The saga of the Super League is officially over, in every last aspect, at least for now (until its next variation rears its inevitable head — perhaps in a UEFA-branded guise).
All those involved have emerged scot-free, including the three clubs who had steadfastly held on even after everyone else quickly jumped ship — namely Real Madrid, Barcelona, and Juventus — as UEFA have decided to drop all proceedings and vacated all previous punishments, declaring them “null and void”. In their words, it is “as if the proceedings have never been opened”.
So, those three teams won’t face any legal repercussions, while the others, including Chelsea, will not have to pay the fines levied on them by UEFA back in May, which included a combined €15m between the nine “reconciled” teams and a 5 per cent reduction in revenue payments from UEFA competitions. The €15m was set to take the form of a donation to grassroots football efforts, so it would be nice if the teams involved still got together to do so, but I’m not holding my breath.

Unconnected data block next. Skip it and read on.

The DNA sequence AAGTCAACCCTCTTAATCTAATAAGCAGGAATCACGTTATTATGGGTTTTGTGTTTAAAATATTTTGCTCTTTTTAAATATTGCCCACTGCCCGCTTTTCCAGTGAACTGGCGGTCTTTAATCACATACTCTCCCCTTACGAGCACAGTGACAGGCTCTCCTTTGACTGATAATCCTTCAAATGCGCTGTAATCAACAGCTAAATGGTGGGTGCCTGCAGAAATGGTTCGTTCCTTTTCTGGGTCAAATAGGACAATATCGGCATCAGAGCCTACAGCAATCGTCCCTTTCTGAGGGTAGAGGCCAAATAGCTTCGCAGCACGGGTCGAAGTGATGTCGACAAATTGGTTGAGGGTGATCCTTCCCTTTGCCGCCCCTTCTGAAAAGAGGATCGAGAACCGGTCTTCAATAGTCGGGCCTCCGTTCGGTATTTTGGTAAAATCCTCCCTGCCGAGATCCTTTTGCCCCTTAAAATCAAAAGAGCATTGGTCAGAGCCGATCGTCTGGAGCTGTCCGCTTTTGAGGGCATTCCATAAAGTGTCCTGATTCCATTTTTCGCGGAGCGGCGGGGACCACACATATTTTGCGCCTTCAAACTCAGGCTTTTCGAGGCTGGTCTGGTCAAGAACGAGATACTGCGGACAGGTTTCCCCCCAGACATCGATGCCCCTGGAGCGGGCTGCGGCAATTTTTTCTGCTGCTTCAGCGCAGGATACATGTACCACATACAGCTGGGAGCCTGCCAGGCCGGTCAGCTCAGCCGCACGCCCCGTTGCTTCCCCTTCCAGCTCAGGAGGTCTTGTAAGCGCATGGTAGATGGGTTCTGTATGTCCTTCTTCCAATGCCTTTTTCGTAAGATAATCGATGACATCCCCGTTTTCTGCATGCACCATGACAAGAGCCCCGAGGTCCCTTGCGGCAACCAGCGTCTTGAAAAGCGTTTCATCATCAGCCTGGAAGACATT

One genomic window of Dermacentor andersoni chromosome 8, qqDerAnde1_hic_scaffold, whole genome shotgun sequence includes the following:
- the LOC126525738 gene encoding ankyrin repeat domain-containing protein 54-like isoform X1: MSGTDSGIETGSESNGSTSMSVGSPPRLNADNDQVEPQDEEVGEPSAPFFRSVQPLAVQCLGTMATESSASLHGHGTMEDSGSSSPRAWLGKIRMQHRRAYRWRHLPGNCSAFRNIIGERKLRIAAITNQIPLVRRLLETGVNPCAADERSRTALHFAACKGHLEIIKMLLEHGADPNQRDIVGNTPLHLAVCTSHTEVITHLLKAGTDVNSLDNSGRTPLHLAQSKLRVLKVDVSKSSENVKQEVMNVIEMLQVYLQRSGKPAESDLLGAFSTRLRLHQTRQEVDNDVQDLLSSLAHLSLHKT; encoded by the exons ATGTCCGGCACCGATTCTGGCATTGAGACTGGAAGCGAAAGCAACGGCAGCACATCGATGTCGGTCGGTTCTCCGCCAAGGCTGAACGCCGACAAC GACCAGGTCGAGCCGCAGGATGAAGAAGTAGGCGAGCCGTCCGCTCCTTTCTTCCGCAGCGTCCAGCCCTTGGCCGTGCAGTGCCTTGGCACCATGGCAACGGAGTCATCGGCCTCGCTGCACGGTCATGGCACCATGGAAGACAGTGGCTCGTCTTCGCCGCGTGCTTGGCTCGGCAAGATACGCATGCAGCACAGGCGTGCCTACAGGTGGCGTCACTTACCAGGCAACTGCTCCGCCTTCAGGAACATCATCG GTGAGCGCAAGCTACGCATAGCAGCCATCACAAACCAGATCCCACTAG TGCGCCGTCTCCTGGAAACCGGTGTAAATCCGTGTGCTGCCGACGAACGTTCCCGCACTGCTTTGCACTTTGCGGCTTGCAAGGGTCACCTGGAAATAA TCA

UEFA insist that they remain steadfast in their aims to “defend the interests of UEFA and of all football stakeholders” — probably in that order.
P.S.: Just to prove that a Super League is only one of many un-killable idea among many, we have seen recent rumors of FIFA again pushing for biennial World Cups (rather than quadrennial), and the Premier League again discussing the idea of a 39th game in hushed tones behind secret doors. We’re all just suckling at the teat of commercialism, after all.